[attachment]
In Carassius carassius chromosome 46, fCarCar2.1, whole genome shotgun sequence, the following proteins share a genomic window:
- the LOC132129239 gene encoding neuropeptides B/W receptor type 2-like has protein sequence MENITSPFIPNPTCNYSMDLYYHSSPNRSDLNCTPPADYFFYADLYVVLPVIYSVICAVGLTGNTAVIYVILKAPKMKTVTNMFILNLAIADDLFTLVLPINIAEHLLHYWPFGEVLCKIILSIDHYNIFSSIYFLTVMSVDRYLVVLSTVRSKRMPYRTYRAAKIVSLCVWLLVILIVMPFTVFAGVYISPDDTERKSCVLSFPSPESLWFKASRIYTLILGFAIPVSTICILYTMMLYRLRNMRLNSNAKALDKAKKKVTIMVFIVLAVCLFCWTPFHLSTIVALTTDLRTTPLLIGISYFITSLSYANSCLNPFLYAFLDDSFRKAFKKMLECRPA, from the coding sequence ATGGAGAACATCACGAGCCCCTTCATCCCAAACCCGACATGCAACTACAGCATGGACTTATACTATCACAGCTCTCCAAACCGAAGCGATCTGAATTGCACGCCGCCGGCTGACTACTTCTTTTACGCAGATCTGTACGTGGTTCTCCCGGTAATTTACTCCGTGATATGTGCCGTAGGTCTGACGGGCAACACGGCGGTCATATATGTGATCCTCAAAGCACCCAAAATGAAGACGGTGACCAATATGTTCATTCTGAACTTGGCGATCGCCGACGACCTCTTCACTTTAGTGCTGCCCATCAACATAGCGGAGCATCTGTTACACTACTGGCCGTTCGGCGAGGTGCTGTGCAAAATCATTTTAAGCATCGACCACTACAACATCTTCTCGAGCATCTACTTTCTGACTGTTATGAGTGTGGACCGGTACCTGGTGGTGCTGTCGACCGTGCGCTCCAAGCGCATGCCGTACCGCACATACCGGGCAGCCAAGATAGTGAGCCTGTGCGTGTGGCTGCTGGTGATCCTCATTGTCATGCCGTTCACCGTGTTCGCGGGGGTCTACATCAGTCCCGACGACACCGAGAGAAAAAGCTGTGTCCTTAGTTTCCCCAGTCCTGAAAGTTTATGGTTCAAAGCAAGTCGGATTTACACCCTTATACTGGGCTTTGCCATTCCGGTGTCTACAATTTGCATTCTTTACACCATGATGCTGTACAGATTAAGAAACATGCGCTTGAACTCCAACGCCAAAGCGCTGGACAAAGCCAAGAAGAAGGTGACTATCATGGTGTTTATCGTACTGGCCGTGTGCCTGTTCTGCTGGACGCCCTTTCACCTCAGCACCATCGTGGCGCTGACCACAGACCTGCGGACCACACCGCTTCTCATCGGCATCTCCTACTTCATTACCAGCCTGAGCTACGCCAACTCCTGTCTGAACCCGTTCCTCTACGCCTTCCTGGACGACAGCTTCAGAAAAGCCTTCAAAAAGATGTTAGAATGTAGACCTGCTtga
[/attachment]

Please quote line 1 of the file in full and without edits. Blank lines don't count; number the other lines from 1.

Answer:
In Carassius carassius chromosome 46, fCarCar2.1, whole genome shotgun sequence, the following proteins share a genomic window: